22:07 GMT +322 February 2018
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    Georgia accuses Russia of ignoring legal norms at sea

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    Georgia on Tuesday accused Russia of ignoring international law over Russia's deployment of a coast guard ship in Abkhazian waters and its intention to station border guard vessels there.

    TBILISI/MOSCOW, September 22 (RIA Novosti) - Georgia on Tuesday accused Russia of ignoring international law over Russia's deployment of a coast guard ship in Abkhazian waters and its intention to station border guard vessels there.

    "With its aggressive actions, Russia continues to pursue an annexationist policy regarding Georgia, this time by occupying the Abkhaz section of the internationally recognized Georgian offshore zone," the Georgian Foreign Ministry said.

    The Novorossiisk arrived in Abkhazia on Sunday to protect the maritime borders of the former Georgian republic, which has been recognized by Russia as an independent state. It is part of a Russian coastguard contingent that will be based at the Abkhazian port of Ochamchira. The division is expected to have up to 10 Sobol class and Mangust class patrol boats.

    Tbilisi considers Abkhazia and its waters part of Georgian territory, and has declared any unauthorized maritime shipments of goods to be illegal, but Abkhazia vowed in early September to use force to prevent Georgian "acts of piracy."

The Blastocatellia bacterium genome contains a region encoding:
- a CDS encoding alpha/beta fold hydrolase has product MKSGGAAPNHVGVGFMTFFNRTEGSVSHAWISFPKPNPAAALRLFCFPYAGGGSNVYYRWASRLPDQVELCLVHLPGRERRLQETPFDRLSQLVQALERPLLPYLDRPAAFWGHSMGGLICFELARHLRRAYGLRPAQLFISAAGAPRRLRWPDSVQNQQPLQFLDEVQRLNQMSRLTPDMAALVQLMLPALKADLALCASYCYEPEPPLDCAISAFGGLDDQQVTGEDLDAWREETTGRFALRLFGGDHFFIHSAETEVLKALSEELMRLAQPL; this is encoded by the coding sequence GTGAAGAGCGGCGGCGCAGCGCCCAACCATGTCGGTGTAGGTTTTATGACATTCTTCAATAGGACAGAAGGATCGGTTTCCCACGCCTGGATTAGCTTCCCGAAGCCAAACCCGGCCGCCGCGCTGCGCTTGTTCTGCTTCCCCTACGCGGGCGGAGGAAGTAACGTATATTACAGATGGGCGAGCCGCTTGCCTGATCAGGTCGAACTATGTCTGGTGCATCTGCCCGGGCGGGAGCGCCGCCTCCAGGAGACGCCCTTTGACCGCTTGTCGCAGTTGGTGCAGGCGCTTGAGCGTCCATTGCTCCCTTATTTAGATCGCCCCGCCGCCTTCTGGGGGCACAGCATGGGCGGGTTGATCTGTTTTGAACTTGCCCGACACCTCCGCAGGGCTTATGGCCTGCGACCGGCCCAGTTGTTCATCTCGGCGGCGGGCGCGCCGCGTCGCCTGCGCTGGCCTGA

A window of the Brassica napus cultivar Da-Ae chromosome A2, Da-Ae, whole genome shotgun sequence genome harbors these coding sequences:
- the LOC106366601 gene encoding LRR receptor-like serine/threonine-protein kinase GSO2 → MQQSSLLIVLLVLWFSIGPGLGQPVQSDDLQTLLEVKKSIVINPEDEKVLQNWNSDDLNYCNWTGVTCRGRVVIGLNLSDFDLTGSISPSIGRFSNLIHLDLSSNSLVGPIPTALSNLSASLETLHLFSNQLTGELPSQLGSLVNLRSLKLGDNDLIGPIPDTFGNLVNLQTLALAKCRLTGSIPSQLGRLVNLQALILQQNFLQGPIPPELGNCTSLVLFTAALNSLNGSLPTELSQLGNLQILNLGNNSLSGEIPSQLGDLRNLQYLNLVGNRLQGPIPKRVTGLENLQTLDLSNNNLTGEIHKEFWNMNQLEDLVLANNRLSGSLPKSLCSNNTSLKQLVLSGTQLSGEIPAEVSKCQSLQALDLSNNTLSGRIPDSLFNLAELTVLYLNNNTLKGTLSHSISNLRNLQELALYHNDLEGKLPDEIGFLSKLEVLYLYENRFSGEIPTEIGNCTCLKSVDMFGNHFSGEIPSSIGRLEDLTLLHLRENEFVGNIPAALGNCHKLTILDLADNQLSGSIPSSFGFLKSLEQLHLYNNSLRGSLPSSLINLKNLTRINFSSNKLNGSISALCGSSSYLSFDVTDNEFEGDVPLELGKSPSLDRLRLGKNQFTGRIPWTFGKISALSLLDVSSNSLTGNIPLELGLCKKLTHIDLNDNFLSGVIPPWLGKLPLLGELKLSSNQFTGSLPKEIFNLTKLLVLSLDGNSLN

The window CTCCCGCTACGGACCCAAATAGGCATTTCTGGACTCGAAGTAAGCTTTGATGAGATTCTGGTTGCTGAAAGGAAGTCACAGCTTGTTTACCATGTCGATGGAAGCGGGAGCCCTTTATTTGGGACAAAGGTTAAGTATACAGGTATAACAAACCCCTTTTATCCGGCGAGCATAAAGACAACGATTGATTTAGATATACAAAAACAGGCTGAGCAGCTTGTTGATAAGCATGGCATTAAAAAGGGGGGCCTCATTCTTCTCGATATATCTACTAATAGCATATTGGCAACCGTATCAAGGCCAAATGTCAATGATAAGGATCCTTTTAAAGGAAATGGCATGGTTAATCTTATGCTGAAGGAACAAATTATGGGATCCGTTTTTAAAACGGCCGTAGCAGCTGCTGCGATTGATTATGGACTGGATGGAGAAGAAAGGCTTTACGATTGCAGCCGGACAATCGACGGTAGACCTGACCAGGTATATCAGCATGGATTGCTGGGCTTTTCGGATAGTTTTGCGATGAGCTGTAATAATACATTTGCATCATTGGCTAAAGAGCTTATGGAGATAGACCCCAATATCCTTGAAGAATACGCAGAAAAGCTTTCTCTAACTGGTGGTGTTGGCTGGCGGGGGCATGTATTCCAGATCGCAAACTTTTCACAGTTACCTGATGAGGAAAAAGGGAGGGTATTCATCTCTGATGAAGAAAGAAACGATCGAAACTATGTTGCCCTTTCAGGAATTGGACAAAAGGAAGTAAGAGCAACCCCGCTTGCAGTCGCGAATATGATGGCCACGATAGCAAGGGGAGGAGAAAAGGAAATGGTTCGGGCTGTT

A senior Russian coast guard official said on September 15 that Russia would detain any vessel that violated Abkhazia's maritime border. Georgia responded by saying it would resist any such attempts by Russian ships.

    Georgia seized the Panama-flagged Buket tanker and its cargo of gasoline and diesel fuel for Abkhazia last month as it sailed from Turkey to the tiny republic on the Black Sea.

    Russia recognized Abkhazia and another former Georgian republic of South Ossetia last August after a five-day war with Georgia over the latter, which was attacked by Tbilisi in an attempt to bring it back under central control.

    Under mutual assistance treaties signed last November, Russia pledged to help Abkhazia and South Ossetia protect their borders, and the signatories granted each other the right to set up military bases in their respective territories.

    Russia's Defense Ministry has said it plans to open a base in Gudauta, in the west of Abkhazia, and staff it with at least 1,500 personnel by the end of this year.

     

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